How to Recover from WordPress Page Load Failures After an AWS Public/or Elastic IP Change

So over the past week, I decided to spin up a new AWS instance to host this blog on.  My primary objective was to obtain a possible minor gain in performance by migrating from Apache to NGINX.  I exported my site from WordPress using the native export feature visible in the screenshot below.  I made a selection of ‘All content’ to get everything.

Wordpress Export Setting - calvintrobinson.com

WordPress Export Setting – calvintrobinson.com

Next, I launched a new instance, installed NGINX, MYSQL, PHP, WordPress, etc. and performed an import of my exported WordPress file into the new deployment.  I performed the configuration of plugins and appearance settings as necessary.  All the while, this was done by accessing the web admin portal over its assigned public Amazon IP.  This key piece of information is relevant to the issue we’ll uncover further in just a moment.

Once I was done with the configuration, I accessed the site, looked it over and determined that the DNS cutover was ready.  I requested a new Elastic IP targeted to my VPC be allocated from EC2.  I associated this EIP to my instance and then updated the A record in DNS to reflect the new IP.  At this point, I’m thinking I’ll be able to navigate to the URL and see my blog pop up right?  No…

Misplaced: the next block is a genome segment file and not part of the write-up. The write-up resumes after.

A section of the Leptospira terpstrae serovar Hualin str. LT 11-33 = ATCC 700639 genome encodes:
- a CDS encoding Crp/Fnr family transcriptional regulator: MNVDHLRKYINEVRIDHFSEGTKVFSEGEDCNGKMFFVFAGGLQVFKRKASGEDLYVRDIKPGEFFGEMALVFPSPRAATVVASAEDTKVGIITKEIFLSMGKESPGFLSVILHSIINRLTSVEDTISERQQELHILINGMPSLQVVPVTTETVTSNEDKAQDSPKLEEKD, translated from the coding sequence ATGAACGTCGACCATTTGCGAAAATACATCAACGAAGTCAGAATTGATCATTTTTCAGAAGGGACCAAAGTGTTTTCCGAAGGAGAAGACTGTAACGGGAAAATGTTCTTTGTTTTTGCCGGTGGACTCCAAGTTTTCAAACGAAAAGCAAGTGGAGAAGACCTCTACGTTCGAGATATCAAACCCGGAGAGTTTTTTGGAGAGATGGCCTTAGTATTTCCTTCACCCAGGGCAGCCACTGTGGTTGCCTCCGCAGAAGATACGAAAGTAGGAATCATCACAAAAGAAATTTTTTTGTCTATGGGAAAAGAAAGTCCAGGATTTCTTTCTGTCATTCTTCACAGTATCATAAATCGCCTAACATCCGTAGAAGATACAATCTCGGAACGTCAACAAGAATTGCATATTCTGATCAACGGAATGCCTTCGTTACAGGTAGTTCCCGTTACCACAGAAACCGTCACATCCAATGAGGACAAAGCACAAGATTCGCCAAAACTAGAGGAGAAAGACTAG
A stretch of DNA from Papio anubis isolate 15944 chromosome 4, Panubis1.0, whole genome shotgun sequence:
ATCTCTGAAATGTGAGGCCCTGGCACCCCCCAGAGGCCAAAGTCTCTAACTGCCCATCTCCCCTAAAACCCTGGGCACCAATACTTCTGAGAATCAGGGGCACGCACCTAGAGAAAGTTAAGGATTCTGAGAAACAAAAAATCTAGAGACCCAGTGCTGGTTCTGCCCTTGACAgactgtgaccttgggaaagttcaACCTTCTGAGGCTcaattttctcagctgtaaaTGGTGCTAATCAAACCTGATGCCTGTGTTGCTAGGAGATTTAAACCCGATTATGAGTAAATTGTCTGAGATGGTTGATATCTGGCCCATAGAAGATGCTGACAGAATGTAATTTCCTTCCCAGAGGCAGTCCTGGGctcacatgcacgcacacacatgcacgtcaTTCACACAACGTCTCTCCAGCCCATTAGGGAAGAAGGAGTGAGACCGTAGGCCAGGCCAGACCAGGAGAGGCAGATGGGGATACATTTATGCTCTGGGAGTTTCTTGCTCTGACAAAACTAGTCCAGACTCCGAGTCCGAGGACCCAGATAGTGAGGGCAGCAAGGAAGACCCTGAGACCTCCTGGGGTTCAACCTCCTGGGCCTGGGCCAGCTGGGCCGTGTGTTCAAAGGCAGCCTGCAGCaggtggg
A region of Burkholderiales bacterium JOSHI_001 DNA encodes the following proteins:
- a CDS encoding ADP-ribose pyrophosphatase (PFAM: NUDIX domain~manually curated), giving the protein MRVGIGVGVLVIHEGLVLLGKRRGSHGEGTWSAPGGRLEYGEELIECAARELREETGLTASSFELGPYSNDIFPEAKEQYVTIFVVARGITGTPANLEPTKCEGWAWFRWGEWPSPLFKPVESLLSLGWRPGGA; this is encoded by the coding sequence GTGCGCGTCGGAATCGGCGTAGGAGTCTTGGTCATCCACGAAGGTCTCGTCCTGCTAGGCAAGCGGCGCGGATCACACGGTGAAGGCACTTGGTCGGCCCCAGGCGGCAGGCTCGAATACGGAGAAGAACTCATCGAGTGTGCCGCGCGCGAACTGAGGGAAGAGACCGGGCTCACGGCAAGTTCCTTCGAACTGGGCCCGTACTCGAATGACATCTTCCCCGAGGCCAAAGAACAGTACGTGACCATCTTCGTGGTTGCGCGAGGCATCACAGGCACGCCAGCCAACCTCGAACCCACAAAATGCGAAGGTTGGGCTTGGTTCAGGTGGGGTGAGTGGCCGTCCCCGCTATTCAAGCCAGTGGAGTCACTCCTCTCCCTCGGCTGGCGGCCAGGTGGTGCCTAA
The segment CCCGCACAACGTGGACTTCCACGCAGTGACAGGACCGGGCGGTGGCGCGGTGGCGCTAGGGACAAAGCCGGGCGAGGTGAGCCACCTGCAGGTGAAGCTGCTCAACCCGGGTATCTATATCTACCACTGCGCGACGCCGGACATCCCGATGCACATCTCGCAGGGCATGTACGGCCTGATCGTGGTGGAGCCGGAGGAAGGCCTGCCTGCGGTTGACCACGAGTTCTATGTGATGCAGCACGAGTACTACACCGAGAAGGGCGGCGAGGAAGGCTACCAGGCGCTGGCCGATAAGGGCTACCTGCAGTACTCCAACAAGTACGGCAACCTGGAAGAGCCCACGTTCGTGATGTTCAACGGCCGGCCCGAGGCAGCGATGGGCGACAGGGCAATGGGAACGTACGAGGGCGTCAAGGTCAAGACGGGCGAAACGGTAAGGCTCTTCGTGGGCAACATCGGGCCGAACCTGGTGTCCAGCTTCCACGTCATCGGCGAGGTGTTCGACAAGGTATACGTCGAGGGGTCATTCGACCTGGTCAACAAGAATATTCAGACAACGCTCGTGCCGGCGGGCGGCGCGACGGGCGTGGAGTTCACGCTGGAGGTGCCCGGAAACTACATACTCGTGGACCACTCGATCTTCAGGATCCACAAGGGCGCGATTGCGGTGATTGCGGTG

Instead what I saw was a broken index page that was excrutiatingly slow to load and void of images.  I investigated the usual suspects, security group, IP tables, some service not started, etc.  It then dawned on me after some thinking that the IP change was most certainly to blame and that I needed someway to update any references to the old IP.

It was at this point that I discovered the solution on WordPress.org which turned out to be a rather simple fix.  It turns out that the IP address the site was accessed by is retained in the database and config files presumably as well.  This must be updated to reflect the DNS name that should be used.  In order to make this update, I needed to SSH to my instance and modify the functions.php file using a text editor.  In this file, I needed to add the following lines near the top of the file:

Add this code to your functions.php file – Please change the domain name, do not use calvintrobinson.com  =)

As instructed by the WordPress.org tutorial, if you make this modification to your functions.php file, you should remove the lines after the fix is proven to be successful.  Apparently, the change they make is persistent and they don’t need to remain in the file.  At this point, I noticed that my page was once again accessible.

Disclaimer:  Please ensure you have adequate backups available before making any changes to your site.  I will not be held responsible for issues that may arise from using this code.  It is recommended that you visit the WordPress.org site for more information.




  1. The next time that you try to load the plugins page in WordPress, it ll not be able to locate the plugins folder and de-activate all plugins. Once the plugin with the issue is located, you can choose to remove it or check the plugins homepage for updates.

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